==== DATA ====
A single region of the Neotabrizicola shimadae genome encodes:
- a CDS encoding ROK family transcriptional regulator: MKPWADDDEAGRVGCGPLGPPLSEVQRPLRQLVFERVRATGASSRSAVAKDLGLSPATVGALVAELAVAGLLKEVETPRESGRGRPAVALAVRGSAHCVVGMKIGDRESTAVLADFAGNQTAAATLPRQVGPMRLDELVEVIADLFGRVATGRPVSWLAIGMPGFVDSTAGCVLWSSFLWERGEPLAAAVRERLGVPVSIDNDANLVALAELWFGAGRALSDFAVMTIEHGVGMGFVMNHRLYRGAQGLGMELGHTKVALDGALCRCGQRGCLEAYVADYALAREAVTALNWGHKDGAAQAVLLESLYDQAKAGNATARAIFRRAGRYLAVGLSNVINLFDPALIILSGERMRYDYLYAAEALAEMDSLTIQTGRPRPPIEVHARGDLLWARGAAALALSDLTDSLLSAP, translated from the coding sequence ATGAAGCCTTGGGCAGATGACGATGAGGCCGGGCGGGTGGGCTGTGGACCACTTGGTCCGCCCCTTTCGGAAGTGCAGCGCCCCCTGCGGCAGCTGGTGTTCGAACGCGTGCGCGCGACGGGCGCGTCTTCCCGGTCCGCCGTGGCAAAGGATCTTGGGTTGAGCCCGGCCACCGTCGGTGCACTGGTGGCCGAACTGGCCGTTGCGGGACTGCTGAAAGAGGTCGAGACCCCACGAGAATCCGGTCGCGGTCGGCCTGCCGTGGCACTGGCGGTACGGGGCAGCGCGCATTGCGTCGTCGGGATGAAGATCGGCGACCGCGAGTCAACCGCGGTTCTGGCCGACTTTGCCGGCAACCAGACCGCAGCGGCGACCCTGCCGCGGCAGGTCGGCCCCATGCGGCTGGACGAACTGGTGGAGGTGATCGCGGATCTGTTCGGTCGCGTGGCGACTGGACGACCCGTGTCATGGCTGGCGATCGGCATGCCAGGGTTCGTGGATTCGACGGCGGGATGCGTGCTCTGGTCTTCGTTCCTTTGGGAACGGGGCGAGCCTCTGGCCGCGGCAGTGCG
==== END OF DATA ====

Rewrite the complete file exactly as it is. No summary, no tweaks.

A single region of the Neotabrizicola shimadae genome encodes:
- a CDS encoding ROK family transcriptional regulator: MKPWADDDEAGRVGCGPLGPPLSEVQRPLRQLVFERVRATGASSRSAVAKDLGLSPATVGALVAELAVAGLLKEVETPRESGRGRPAVALAVRGSAHCVVGMKIGDRESTAVLADFAGNQTAAATLPRQVGPMRLDELVEVIADLFGRVATGRPVSWLAIGMPGFVDSTAGCVLWSSFLWERGEPLAAAVRERLGVPVSIDNDANLVALAELWFGAGRALSDFAVMTIEHGVGMGFVMNHRLYRGAQGLGMELGHTKVALDGALCRCGQRGCLEAYVADYALAREAVTALNWGHKDGAAQAVLLESLYDQAKAGNATARAIFRRAGRYLAVGLSNVINLFDPALIILSGERMRYDYLYAAEALAEMDSLTIQTGRPRPPIEVHARGDLLWARGAAALALSDLTDSLLSAP, translated from the coding sequence ATGAAGCCTTGGGCAGATGACGATGAGGCCGGGCGGGTGGGCTGTGGACCACTTGGTCCGCCCCTTTCGGAAGTGCAGCGCCCCCTGCGGCAGCTGGTGTTCGAACGCGTGCGCGCGACGGGCGCGTCTTCCCGGTCCGCCGTGGCAAAGGATCTTGGGTTGAGCCCGGCCACCGTCGGTGCACTGGTGGCCGAACTGGCCGTTGCGGGACTGCTGAAAGAGGTCGAGACCCCACGAGAATCCGGTCGCGGTCGGCCTGCCGTGGCACTGGCGGTACGGGGCAGCGCGCATTGCGTCGTCGGGATGAAGATCGGCGACCGCGAGTCAACCGCGGTTCTGGCCGACTTTGCCGGCAACCAGACCGCAGCGGCGACCCTGCCGCGGCAGGTCGGCCCCATGCGGCTGGACGAACTGGTGGAGGTGATCGCGGATCTGTTCGGTCGCGTGGCGACTGGACGACCCGTGTCATGGCTGGCGATCGGCATGCCAGGGTTCGTGGATTCGACGGCGGGATGCGTGCTCTGGTCTTCGTTCCTTTGGGAACGGGGCGAGCCTCTGGCCGCGGCAGTGCG